Source: Think-tank warns of prolonged social unrest in Zim – The Zimbabwe Independent August 10, 2018
BMI Research, a Fitch think-tank, has warned of prolonged social unrest and slow pace of economic reforms owing to the disputed outcome of polls held last month in which President Emmerson Mnangagwa was declared winner.
By Tinashe Kairiza
Mnangagwa, who rose to power last year following a de facto millitary coup that toppled long time ruler Robert Mugabe, polled 50,8% of the vote while his closest rival MDC Alliance candidate Nelson Chamisa polled 44,3% of the ballot. Chamisa said he will challenge the election outcome at the Constitutional Court (ConCourt).
In January,BMI had projected that Zimbabwe’s economy would register an impressive streak of growth, peaking to US$20,4 billion in 2022 from US$16,9 billion in 2019, buoyed by the departure of Mugabe and the ascendency of Mnangagwa, who is viewed as a reformist and a pro-business leader, to power. The United Kingdom-based research think-tank also projected that Zimbabwe’s year-on-year economic growth rate would average 4% from 2019 to 2022.
However, the disputed poll outcome, whose aftermath saw six people killed by the millitary and dozen others injured in violent protests that rocked the southern African country’s capital, would dampen economic growth prospects, BMI cautioned in its latest report.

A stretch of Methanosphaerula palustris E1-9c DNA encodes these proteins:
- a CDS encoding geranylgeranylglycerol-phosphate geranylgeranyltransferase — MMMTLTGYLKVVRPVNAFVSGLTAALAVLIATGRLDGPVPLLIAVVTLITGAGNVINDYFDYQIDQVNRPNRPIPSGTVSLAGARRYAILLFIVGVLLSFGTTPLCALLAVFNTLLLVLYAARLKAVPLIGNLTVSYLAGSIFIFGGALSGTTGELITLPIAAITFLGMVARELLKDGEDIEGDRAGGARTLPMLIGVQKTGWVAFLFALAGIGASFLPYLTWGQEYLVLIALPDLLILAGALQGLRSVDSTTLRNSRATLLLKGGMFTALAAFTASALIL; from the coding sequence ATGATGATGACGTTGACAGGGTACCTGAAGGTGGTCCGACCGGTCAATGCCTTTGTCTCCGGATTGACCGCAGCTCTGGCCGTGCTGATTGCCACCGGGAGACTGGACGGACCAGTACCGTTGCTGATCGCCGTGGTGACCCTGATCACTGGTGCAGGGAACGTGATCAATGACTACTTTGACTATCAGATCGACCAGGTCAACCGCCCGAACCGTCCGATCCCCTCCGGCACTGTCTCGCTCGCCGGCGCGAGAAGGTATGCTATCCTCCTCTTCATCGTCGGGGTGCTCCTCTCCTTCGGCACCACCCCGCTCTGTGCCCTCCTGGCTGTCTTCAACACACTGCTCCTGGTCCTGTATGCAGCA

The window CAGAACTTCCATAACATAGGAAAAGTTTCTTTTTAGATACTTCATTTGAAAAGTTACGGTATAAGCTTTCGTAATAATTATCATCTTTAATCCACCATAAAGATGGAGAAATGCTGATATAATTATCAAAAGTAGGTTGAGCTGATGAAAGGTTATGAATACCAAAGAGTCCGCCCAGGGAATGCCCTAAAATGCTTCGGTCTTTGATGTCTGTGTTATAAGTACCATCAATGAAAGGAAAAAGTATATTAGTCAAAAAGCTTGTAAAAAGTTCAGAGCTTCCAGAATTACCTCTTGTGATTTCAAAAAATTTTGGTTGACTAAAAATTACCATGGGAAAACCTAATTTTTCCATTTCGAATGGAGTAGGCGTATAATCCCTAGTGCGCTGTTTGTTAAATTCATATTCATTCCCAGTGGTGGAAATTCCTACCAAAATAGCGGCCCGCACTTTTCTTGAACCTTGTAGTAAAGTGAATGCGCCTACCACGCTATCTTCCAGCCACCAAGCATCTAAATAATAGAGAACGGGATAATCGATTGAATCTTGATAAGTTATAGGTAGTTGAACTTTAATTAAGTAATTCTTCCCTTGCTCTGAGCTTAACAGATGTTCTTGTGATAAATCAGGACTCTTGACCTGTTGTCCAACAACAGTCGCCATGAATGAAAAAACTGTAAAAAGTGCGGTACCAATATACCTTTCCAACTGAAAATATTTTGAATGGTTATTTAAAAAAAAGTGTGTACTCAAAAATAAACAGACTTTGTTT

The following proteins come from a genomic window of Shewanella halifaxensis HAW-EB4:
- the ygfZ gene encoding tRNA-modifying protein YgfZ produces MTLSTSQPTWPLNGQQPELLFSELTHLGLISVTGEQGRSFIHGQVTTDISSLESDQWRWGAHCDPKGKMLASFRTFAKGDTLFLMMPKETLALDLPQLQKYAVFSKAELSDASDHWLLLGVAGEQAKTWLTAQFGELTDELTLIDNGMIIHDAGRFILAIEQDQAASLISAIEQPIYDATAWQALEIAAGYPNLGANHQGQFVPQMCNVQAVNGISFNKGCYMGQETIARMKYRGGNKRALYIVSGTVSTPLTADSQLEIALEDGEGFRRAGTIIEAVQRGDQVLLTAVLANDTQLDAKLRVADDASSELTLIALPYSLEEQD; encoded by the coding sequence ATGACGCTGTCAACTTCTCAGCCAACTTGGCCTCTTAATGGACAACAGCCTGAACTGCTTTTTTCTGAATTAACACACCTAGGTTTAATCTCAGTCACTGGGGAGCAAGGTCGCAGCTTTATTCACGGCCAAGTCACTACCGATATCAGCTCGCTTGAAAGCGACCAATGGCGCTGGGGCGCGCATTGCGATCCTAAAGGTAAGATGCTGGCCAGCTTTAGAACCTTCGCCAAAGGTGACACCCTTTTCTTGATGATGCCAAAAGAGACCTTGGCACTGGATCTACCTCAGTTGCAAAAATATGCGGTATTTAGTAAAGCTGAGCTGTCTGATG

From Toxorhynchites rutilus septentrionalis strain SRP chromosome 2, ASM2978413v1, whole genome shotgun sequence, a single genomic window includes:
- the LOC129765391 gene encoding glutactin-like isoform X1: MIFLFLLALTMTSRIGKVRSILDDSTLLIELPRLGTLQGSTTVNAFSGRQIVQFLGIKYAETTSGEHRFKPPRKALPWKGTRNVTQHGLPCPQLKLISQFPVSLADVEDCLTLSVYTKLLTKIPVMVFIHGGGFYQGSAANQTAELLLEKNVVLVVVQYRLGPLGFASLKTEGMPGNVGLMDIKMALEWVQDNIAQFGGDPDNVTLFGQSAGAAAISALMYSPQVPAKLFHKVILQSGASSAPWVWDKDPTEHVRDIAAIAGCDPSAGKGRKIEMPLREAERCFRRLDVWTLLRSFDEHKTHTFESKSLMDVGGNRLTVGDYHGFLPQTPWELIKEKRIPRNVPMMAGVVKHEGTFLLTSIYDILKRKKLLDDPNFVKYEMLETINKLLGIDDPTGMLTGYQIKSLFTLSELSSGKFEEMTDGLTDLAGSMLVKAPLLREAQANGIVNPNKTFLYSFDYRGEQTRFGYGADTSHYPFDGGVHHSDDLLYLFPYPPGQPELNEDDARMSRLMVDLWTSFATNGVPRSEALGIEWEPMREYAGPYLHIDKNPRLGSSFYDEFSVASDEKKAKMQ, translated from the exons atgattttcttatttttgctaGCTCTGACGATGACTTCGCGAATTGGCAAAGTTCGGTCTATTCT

“With the opposition criticising the results as fraudulent, several international observers highlighting irregularities with the conduct of the election and violent clashes between the protestors and national security forces, we see some risk that the election fails to offer Zimbabwe a fresh start.
“Unrest following the release of partial results from Zimbabwe’s July 30 general election suggests rising risks to the country’s ability to emerge from decades of isolation and enact structural economic reforms,” warned the research think-tank in its latest report on the southern African country.
Earlier this year, BMI projected that Zimbabwe’s economy would gradually emerge from the woods, after decades of mismanagement and corruption during Mugabe’s three decade rule.
The research think tank however noted that the failure to foster stability in the post Mugabe era risked plunging the southern African country in turmoil, while sparking civil unrest.
“After 37 years in power, (former) president Robert Mugabe’s resignation heralds the beginning of a new era in Zimbabwe, not only symbolically, but also in terms of the country’s prospects for meaningful economic reform,” BMI said in January.
“The succession of (former) president Robert Mugabe risks turning violent if plans are not put in place and set in motion prior to his departure, as competing vested interests struggle to fill the power vacuum left in his wake.”
In a report titled Zimbabwe Country Risk Status 2018, the think tank earlier this year projected that GDP per capita would soar to US$979 in 2019 from US$928 before peaking to US$1 068 by 2022.